After doing some research, I found out the bird was an Anhinga. It is also known as the Snakebird for its habit of swimming with its long neck and narrow head sticking out of the water while its body remains submerged. This behavior gives it a very serpentine appearance. Anhingas are also known as Water Turkeys, owing to its long, buff-tipped, broad tail. Other names include American Darter, Darter, Grecian Lady and Water Crow. The word "anhinga" is derived from the Brazilian Tupi tribal name for "devil bird".
As illustrated by the next sequence of photographs, prey is often speared with the Anhingas long, sharp bill, manipulated and flipped into the air so it can be swallowed head first. Sometimes the bird must swim to shore to pry the fish off its beak by rubbing it against rocks or limbs.
A small fish is speared
The Anhinga attempts to release the fish from its sharp bill by maneuvering its neck in a jerking fashion
After several rapid, strange-looking neck contortions, the fish is flipped off the bill
Oh what a catch!
Down the hatch!Most waterbirds have oil glands which help waterproof their plumage. Anhingas do not. Because their feathers are less water resistant, they are able to swim and dive underwater more adeptly.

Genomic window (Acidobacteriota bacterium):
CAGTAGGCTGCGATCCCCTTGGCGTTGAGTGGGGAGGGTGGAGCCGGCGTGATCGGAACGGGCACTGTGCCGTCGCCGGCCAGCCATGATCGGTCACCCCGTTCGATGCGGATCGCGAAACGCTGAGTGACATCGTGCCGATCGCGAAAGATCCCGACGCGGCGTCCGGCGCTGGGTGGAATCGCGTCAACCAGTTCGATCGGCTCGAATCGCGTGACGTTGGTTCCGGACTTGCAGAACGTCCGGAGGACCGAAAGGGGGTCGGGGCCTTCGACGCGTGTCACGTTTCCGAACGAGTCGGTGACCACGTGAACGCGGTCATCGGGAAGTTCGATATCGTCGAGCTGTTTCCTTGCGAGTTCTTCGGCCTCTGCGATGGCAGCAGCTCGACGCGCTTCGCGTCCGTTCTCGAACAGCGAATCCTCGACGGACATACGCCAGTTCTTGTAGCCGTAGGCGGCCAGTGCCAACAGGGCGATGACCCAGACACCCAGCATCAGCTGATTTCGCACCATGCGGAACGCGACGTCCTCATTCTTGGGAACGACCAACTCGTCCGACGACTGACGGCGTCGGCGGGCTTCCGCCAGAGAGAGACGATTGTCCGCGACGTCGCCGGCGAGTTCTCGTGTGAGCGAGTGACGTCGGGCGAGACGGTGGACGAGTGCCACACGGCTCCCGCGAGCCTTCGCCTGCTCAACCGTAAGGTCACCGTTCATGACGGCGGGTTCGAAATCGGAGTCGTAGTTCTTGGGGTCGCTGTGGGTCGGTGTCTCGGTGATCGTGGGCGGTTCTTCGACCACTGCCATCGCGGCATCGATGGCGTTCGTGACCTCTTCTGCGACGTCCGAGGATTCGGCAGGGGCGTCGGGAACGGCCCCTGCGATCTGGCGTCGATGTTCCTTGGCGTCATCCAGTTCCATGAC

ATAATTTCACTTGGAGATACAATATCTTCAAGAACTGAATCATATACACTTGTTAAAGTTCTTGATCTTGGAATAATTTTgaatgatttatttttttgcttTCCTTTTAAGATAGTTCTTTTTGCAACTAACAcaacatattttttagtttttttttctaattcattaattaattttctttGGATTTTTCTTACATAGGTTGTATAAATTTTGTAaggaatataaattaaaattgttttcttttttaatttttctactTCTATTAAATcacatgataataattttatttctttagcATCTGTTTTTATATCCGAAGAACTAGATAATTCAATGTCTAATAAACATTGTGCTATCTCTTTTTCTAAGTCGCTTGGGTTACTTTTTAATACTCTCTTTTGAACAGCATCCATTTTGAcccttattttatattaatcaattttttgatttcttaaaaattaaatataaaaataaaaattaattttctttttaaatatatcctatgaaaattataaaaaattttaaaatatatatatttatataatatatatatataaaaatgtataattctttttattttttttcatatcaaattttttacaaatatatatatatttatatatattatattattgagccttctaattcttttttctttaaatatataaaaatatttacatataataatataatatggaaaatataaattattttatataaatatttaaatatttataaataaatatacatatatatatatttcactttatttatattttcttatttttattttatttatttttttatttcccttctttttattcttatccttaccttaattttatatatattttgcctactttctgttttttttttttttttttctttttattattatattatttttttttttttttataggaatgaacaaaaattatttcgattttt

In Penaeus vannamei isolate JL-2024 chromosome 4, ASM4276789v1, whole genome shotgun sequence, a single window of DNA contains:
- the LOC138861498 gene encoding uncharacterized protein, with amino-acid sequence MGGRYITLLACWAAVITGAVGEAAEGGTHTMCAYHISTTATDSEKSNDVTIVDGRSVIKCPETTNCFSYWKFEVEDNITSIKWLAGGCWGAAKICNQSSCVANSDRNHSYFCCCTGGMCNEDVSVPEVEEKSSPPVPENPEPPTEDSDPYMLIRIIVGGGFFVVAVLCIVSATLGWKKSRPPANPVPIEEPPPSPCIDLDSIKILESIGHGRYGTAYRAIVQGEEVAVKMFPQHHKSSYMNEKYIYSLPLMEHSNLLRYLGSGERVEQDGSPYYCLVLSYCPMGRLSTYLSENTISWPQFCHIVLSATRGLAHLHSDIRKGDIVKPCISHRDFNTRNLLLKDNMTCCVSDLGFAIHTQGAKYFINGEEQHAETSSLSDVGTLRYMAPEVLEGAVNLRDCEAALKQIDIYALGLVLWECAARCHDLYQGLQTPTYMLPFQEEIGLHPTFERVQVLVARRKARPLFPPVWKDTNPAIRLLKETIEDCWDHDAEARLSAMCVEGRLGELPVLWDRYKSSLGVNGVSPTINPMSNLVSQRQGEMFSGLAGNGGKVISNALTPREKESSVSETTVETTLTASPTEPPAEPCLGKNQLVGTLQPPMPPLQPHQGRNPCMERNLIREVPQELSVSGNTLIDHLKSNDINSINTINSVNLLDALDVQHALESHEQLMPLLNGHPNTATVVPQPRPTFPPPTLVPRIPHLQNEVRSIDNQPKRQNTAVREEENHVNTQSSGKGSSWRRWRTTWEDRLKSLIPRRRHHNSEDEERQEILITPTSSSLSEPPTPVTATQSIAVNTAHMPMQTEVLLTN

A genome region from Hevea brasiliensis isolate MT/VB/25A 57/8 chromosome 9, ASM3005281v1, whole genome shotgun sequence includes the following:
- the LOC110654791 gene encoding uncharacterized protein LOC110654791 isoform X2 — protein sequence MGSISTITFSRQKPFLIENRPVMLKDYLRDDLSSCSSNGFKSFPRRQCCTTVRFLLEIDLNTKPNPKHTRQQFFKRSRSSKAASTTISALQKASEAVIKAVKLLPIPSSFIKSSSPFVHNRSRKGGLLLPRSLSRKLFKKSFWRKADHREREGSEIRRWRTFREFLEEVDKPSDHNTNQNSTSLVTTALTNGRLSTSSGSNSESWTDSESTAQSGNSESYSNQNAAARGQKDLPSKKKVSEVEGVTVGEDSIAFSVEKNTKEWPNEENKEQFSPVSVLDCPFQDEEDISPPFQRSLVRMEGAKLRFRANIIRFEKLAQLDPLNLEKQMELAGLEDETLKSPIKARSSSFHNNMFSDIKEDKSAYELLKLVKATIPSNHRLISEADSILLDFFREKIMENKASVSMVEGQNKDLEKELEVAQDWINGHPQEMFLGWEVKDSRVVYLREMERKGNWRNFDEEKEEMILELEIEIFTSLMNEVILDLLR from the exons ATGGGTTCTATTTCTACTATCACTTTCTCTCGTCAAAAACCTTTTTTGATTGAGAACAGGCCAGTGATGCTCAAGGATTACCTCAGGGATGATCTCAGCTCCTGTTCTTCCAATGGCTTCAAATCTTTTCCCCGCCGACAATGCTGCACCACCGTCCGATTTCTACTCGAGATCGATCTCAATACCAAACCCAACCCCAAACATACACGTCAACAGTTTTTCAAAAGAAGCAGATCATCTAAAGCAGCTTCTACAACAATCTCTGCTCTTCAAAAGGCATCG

The Anhinga diet consists mainly of small fish but they also eat leeches, frog eggs, shrimp, amphibians, small snakes and young alligators.
Perhaps this Anhinga is considering adding another moniker to the name list
A few interesting facts about this bird:
- Young Anhingas can swim before they learn how to fly. In order to avoid danger, juveniles will jump into the water.
- On rainy days, these birds can be seen neck and head stretched skyward, keeping perfectly motionless. This behavior allows the water droplets to glide off its plumage easily.
- The shedding of flight feathers happens all at once for Anhingas, thus it is unable to fly for a while. While the new feathers grow in, the bird remains totally silent. So as not to attract predators to its location.
Anhingas are very fascinating birds, indeed!
Posted by Julie Gidwitz